Each day we begin our math block with an interactive online calendar followed by counting songs and videos.
We do calendar on Starfall every afternoon. This website has free reading and math resources for primary teachers. It also has a “more” option that requires paying a yearly fee. The calendar use is free. A detailed description of Daily Calendar math is included in the resources.
Counting with online sources: Today we did counting practice to reinforce the counting skills. We watched two to three number recognition 0-10 videos (one to two minutes each) because some of my students students were still struggling with identifying numbers correctly in random order. We watched "Shawn the Train" and counted objects with him to refresh our memories on how to count objects to ten and to reinforce one to one counting. Since we have started the second quarter of the school year, we added to today's counting practice: counting to 20 forward and back, counting by tens to 100 and counting to 100 by ones to get a jump on our end of the year goals.
The idea of this lesson is to give repeated practice with comparing quantities and numbers. After repeated exposure to comparing numbers/quantities the kids begin to develop an understanding that the higher the number, the greater the quantity.
I read Chrysanthemum to the students just as I did earlier in the Chrysanthemum lesson. I think aloud about the length of her name as I read. Another alternative is this Youtube video of the book:
Me: Aw, look, they had a little baby! Do you remember who this little baby mouse is?
Students: Some yell Chrysanthemum and some yell flower :-).
Me: Flower was close, but Chrysanthemum is her name! Good job trying to remember her name. Isn't she adorable? (Even my boys agree!) Her mommy and daddy sure gave her a long name!
Do you remember when we compared our names to Chrysanthemum's? Let's review the poster of our names and compare how many letters we each have to how many Chrysanthemum has. We take a few minutes to review the poster.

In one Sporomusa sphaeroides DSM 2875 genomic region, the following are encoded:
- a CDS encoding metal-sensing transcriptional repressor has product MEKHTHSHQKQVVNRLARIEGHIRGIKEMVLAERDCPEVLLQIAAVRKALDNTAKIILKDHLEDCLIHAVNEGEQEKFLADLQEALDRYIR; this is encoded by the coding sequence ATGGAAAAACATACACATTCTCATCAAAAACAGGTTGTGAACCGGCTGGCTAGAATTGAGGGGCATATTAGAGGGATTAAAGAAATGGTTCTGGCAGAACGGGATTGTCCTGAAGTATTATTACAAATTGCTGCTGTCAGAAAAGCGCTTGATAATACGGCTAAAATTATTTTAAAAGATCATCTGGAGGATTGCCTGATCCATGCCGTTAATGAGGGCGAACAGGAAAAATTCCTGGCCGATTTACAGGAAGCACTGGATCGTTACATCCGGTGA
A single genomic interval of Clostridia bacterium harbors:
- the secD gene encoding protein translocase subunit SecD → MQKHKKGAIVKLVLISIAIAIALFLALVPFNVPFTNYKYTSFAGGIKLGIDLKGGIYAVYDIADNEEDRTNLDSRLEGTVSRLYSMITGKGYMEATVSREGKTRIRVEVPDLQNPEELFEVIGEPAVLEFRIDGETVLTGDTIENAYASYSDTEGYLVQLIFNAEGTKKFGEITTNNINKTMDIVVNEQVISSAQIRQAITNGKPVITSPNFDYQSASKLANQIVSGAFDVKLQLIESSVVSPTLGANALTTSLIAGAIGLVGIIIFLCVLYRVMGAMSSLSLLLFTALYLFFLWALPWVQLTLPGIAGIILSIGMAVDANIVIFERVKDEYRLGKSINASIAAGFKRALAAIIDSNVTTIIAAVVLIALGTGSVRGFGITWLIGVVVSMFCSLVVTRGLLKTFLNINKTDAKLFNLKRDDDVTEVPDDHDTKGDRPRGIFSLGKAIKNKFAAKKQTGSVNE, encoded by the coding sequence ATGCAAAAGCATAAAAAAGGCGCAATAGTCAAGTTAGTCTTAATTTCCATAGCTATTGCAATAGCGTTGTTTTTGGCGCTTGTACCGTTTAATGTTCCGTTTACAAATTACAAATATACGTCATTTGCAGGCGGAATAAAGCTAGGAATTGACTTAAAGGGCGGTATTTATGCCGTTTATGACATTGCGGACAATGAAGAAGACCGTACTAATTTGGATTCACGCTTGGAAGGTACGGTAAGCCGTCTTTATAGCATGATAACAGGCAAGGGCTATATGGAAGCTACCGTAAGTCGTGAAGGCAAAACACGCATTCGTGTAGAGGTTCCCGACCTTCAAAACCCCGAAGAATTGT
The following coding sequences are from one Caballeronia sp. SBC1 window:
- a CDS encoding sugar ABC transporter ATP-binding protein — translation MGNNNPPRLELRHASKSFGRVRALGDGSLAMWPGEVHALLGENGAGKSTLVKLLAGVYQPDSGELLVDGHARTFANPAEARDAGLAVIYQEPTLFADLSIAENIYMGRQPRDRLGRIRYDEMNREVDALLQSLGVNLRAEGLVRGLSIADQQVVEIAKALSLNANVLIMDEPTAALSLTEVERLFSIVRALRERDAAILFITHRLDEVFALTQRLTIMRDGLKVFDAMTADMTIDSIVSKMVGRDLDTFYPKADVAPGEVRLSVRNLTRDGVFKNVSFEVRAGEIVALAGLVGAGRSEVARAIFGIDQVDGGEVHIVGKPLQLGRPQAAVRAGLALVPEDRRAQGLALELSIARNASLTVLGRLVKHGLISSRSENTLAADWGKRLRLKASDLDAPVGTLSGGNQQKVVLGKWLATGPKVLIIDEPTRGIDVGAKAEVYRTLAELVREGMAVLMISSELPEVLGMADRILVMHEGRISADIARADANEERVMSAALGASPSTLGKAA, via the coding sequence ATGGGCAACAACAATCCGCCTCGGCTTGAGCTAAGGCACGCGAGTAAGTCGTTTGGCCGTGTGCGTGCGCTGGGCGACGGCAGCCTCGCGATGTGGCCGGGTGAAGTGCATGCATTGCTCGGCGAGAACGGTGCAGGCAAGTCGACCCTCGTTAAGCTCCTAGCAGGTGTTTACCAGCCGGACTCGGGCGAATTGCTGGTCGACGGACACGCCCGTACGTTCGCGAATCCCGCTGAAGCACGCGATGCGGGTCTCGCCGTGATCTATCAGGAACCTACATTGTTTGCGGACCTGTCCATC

Today we are going to compare our names each others'. We will be building number towers that show how many letters are in our names. I'll build mine first. Let's count how many letters are in my name (we count 4). I build a tower of 4 cubes.
I need someone to build their name tower so they can compare their name to mine. I'm looking for someone who is sitting crisscross apple sauce and has their hands in their laps. Anelyse, will you come up and build a tower with the number of letters that are in your name? (She comes up and builds a tower of 7). Let's compare my tower with hers (I hold my 4 tower up next to her 7 tower).
Whose tower is bigger?
Me: So Anelyse is going to say, "I have more." and I am going to respond to her by saying, "I have less."
Anelyse: I have more.
Me: I have less.
Thank you, Anelyse. Keep your tower so you can compare your name with everyone. Okay, so you will all build a tower for the number of letters that are in your name. Then you will have 5 minutes to go around the room and compare your towers. If your tower is larger, you're going to say, "I have more." and the person with the smaller tower is going to say, "I have less."
Once you are all in your seats, the helper is going to give each person a bag of blocks. After you build a tower for the number letters in your name, come back to the floor with your tower.
Note: The helper gives the people at each table a different color bag of cubes. This prevents the bags from getting mixed up and makes it easier to manage materials. If blocks are being miss used, I can easily identify who is using that bag of blocks.